# Structured light, infinite focus

Im interested in projecting a static image across a room that stays focused over a wide range of distances from the projector, without re-adjustment, for a structured light setup.

ie, the target may move anywhere from a couple feet to 10 feet from the projector.

Is such a thing possible? How/is this achieved in practice?

• The easy approach to this is just to stop the lens in the projector right down. Unfortunately this means the image will be rather dim.
– user107153
Commented May 9, 2016 at 14:59
• Use a laser scanner. That's typically the equipment for something like this, isn't it? Commented May 9, 2016 at 18:11
• Typically laser scanners yes, but attempting to build an alternative setup with a bare minimum of parts / complexity. Commented May 9, 2016 at 19:04
• Also, Ive seen several setups with regular projectors, so curious what depth range they cover. Commented May 9, 2016 at 19:34

... projecting a static image across a room that stays focused over a wide range of distances from the projector, ...

A 3D projection is created and mapped to the 2D surfaces in the room. To record the view and show it to others you simply track the position of the camera.

Here is a before view of this person's room:

Here is the room with fake wall texture and additional objects:

Here is a screenshot from part 3 of the PlayStation video listed below:

In another part his room becomes flooded and he is attacked by a sea monster:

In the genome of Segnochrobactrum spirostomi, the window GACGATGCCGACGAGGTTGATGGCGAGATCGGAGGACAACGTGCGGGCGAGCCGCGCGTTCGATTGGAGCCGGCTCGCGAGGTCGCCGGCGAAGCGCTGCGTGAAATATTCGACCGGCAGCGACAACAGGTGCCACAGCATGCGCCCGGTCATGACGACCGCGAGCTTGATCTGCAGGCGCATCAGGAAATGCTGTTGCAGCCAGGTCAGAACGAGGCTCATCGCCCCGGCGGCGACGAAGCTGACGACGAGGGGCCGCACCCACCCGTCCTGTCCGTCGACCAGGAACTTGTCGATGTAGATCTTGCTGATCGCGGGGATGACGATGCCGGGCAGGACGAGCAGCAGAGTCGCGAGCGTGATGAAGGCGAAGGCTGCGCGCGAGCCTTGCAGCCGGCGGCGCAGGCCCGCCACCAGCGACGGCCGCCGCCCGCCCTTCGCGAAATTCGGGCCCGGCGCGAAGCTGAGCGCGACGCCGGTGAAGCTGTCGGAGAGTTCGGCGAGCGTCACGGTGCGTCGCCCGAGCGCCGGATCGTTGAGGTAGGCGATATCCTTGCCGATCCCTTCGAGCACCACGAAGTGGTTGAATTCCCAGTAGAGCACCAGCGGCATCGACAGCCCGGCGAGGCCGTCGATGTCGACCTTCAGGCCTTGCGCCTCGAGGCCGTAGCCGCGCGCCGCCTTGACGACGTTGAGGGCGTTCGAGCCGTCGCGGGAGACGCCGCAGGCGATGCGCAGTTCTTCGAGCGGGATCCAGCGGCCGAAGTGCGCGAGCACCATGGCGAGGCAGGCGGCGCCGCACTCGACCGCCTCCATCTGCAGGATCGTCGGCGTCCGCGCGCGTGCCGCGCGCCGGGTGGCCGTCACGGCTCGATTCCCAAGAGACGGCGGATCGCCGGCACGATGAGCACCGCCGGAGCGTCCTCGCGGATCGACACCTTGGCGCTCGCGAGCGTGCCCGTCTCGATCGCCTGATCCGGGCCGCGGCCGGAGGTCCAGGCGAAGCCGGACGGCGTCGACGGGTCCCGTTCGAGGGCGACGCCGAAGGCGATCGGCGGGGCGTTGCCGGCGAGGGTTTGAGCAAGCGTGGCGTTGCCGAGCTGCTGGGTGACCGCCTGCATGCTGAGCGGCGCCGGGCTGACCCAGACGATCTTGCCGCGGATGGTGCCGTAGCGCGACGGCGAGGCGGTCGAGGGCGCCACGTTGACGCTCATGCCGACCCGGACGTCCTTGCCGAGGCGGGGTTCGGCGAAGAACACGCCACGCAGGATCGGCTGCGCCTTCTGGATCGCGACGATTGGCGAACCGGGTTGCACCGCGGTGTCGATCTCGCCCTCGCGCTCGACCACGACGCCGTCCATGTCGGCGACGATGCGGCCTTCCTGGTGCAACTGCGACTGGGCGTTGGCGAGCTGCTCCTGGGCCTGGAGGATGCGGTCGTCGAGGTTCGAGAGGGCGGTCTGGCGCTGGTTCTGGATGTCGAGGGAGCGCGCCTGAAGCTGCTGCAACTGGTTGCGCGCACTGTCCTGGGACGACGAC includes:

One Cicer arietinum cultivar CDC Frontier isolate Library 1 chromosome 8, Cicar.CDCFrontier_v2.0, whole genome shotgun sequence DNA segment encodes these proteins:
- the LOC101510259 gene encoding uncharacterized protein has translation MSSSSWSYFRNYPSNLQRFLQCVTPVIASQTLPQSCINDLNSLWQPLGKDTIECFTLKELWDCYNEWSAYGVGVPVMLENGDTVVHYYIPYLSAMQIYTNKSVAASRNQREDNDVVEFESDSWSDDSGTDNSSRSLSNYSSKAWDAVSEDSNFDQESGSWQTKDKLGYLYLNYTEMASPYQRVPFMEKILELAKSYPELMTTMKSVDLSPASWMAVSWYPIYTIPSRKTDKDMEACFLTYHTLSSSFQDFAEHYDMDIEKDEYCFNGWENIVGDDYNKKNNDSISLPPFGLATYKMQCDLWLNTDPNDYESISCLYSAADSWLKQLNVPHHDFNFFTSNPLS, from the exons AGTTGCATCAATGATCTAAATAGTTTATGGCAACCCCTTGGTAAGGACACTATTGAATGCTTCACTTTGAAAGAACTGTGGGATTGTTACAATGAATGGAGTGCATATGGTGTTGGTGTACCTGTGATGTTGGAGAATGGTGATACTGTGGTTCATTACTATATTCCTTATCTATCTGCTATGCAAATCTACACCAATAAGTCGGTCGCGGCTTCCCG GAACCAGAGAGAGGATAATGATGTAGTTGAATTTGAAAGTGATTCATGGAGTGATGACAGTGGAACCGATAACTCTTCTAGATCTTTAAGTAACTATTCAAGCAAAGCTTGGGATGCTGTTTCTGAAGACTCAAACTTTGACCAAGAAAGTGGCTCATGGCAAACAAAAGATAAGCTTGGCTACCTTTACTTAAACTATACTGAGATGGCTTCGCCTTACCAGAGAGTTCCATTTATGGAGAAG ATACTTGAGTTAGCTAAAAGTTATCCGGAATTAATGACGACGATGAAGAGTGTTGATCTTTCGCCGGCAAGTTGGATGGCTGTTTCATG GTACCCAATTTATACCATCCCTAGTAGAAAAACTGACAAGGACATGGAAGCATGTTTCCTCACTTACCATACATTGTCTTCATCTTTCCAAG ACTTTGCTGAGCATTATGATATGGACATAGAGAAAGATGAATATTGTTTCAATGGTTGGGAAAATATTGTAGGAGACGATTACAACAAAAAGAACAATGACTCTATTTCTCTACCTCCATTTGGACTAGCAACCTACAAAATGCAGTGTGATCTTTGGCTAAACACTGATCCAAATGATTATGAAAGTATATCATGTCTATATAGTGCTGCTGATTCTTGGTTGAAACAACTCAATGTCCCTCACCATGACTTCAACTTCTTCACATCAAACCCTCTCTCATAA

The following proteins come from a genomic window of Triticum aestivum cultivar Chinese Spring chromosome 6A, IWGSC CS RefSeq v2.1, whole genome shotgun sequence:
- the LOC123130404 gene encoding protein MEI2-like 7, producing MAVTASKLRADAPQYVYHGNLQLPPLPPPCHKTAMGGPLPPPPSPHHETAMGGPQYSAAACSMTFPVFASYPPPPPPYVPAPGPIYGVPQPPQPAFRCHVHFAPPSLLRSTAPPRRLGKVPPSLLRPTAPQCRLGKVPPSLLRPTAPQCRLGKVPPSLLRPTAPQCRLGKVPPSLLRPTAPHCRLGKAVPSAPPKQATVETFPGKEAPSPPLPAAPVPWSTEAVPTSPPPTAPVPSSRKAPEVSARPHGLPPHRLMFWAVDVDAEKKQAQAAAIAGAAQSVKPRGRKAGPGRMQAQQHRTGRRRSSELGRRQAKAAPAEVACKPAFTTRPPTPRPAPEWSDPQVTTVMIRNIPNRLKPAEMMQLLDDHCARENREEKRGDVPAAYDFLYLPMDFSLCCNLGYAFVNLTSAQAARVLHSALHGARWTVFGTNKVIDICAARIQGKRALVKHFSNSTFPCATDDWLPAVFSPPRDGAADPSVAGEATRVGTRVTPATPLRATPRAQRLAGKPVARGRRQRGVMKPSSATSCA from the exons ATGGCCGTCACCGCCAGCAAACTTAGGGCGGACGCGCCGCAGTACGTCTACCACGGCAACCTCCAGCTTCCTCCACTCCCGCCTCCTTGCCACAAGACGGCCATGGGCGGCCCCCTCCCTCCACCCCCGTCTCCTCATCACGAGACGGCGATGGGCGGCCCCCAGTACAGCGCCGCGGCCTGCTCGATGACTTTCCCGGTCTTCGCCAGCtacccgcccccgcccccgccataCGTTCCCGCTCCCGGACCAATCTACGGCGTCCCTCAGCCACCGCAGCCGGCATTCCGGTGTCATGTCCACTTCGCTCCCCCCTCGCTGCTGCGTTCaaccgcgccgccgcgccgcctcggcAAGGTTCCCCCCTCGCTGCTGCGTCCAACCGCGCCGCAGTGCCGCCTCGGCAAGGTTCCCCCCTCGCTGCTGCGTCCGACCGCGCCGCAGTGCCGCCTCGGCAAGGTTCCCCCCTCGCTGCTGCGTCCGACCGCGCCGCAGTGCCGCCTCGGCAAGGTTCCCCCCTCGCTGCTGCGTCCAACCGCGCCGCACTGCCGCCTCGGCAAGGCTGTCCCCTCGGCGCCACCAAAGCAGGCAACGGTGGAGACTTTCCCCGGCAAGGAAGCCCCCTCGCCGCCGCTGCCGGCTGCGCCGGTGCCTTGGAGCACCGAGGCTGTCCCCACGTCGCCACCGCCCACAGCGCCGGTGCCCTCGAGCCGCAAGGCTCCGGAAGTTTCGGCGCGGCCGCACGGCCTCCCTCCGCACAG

That movie was created with a room, a RED camera, two PlayStation Move controllers, a computer, the Sony PlayStation SDK, and a film crew. The room is at least 12' x 12'.

There is relatively simple hardware available that can be assembled and controlled to produce a 3D projection mapping on the 2D surfaces in your room, it's not simple to do.

• This is a primer on projection mapping, but my question was on specific details of focus over a large dynamic area. Cheers Commented Sep 18, 2018 at 11:58
• This answer deals with your question asking for a "yes" or "no" answer and provides an outline of a few of the many methods. What is your budget?
– Rob
Commented Sep 18, 2018 at 13:39
• Unfortunately none of those links cover a wide depth range as requested, but instead focus on perspective correction issues, not focal issues. Cheers. Commented Sep 19, 2018 at 15:12
• Cheers it is correct.
– Rob
Commented Sep 19, 2018 at 17:18